Sneaker Parts and Proportions
words & images_Mark Kokavec
Welcome to my initial post on Sole Collector, and as for myself, I'm currently a footwear designer at Under Armour. I'm looking forward to sharing my design experiences and advice with you. I wanted to start with the basic understanding of shoe terms and proportions, what makes up a shoe and the common terms used by designers in the industry. If you're interested in becoming a footwear designer, then you need to familiarize yourself with these key terms and understand the subtleties of correct proportions. Otherwise, your designs and sketches will never look or feel right.
1. LAST: The 'last' is a biomechanically engineered form which simulates the foot. Every shoe that is manufactured is built around a last. They tend not to look like a real foot due to the fact that material and foam allowances are built into the overall shape. Areas that will be getting a lot of foam (like in the heel area) are pretty narrow in shape to allow for the extra thicknesses. The industry standard measurements for sample prototypes are based on a men's size 9 foot.
2. UPPER: This is the name for the unit that makes up the top part of a shoe. Generally comprised of various materials and components such as leather, synthetics, meshes, foams, plastic welds, laces, components, hardware, etc. The upper is attached to a 'Strobel'.
STROBEL: The way in which the upper unit is attached to a base material that is the exact shape of the 'last' bottom. This area will be cemented to the 'bottom' unit.
3: TOE CAP: The front of the shoe typically made from natural or synthetic leathers. Its main purpose is to protect the toes from abrasion.
4: VAMP: The area just above the toes which connect to the bottom of the throat. This area needs to be free of multiple seams or overlays due the high frequency of flexing.
5: EYESTAY: Portion of the shoe that is adjustable and allows for foot entry. Lacing and strap systems occurs along this area. The backside of this area must be reinforced due to extreme tension from lacing otherwise the lace may tear through. The area between lateral and medial eyestays is called the 'THROAT'.
6: TONGUE: Provides adequate padding and protection from lace pressure. Usually stitched down at the base of the 'throat'.
7: COLLAR: Depending on the height, collars can be functionally supportive and padded for comfort and protection against lateral movements. Some collars assist in the prevention of ankle injuries.
8: HEEL COUNTER: A molded plastic form found inside the upper sandwiched between the lining and outer materials. This form can be molded or diecut from sheet stock plastic. It follows the natural curvature of the heel and acts as a heel lock, which prevents the heel from slipping during use.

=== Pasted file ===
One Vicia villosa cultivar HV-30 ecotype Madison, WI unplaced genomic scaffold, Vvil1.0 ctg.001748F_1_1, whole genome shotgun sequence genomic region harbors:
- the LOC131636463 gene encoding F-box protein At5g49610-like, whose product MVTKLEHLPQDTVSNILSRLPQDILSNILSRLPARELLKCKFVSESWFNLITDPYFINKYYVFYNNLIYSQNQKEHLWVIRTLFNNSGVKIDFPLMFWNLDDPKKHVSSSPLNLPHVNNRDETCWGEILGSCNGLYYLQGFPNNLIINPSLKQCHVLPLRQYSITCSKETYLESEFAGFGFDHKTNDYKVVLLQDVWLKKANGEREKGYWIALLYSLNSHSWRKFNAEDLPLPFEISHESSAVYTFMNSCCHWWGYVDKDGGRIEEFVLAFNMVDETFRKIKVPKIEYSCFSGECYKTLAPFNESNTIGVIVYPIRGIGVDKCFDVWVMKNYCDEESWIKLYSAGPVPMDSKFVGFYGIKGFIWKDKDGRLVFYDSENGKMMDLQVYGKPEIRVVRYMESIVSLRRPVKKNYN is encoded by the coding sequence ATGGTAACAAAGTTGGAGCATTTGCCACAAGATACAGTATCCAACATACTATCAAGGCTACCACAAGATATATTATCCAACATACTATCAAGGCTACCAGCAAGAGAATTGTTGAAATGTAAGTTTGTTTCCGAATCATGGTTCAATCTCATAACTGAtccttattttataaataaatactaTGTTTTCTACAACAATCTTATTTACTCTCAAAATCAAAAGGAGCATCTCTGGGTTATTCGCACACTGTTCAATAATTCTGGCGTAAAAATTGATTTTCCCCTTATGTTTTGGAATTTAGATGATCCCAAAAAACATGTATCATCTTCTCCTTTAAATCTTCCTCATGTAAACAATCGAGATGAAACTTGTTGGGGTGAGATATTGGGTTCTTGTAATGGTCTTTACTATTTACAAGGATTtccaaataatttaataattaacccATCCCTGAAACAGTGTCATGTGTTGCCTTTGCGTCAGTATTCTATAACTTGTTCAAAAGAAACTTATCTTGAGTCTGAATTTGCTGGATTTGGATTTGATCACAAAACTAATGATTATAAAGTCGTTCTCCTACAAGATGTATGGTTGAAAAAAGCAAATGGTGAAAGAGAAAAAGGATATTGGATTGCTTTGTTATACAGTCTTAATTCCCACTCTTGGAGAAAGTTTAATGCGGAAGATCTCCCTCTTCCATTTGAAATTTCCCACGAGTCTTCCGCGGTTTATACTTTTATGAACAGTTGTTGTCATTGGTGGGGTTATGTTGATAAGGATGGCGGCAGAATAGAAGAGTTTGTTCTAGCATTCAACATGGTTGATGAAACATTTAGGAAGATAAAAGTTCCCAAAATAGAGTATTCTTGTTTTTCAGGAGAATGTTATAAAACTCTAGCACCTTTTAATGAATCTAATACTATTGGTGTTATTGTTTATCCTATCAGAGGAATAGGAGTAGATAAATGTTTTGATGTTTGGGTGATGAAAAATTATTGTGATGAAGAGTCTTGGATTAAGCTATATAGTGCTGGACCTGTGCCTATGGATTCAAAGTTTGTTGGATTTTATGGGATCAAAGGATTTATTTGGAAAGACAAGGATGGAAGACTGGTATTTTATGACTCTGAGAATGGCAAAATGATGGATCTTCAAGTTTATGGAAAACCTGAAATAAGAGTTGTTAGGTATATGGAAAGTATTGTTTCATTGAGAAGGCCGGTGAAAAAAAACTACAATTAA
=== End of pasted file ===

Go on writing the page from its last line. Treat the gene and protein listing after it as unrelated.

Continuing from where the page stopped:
9: TOESPRING: Occurs in the area between the forefoot flex zone all the way to the toe. The amount of toe spring depends on the sport and function. Basketball shoes tend to have lower toe springs while running shoes are much higher.
10. ARCH: Located under the foot on the medial side midfoot area. Typically sculpted to remove un-necessary midsole weight. By removing material from this crucial area plastic components made from TPU must be added to strengthen and stabilize this area to prevent collapse.
11: MIDSOLE: Made mostly from EVA foams, this is the platform which the foot sits ontop. It must have adequate cushioning properties but provide support as well. The midsole sidewalls should wrap up 5.0mm to allow for bonding margin to the upper. Notice the design line just above the lower part of the last.
12. OUTSOLE: The portion of shoe that contacts the ground and provides traction. Rubber is the common material of choice. Although there are some compounds that combine foam and rubber, creating an outsole grade EVA. Nike 'Free' product uses this material. This material picks up dust and slips on parquet wood floors, so its not used on Basketball product! The Midsole and Outsoles make up the tooling unit.
13: FLEX ZONE: The major flex zone is found just in front of the metatarsal heads (bones). The standard formula for locating this area is 65% of the total length on the Lateral side and 75% of the total length on the Medial side.
14: FOREFOOT: The area located from the toe to the midfoot. The pivot point, flex zone and toe-off all make up this area. Extreme lateral sheering forces occur in this area of basketball shoes. The midsole forefoot height is around 12.0mm
15. PIVOT POINT: This term is used in most court sports where the athlete needs to change direction quickly, thus rotating the foot inward on a common point (the ball of the foot). This happens during a golf swing, tennis stroke, and basketball cutting moves.
16. INSTEP: This area is typically supported internally through the use of a molded sockliner or in some extreme situations a doctors prescribed orthodic.
17. HEEL: Landing zone during the running motion. The standard midsole heel height is around 24.0mm due to the extreme impact forces which occur during landing.
Now that you've mastered the key terms and lingo of shoe designers, you need to understand the proportions. I'll use a basketball shoe to explain the key aspects of setting up your drawing and general rules of thumb when designing. These are general rules that can be broken from time-to-time.
I hope you enjoyed this post and look forward to posting more about shoes and footwear design in the future. See you soon!
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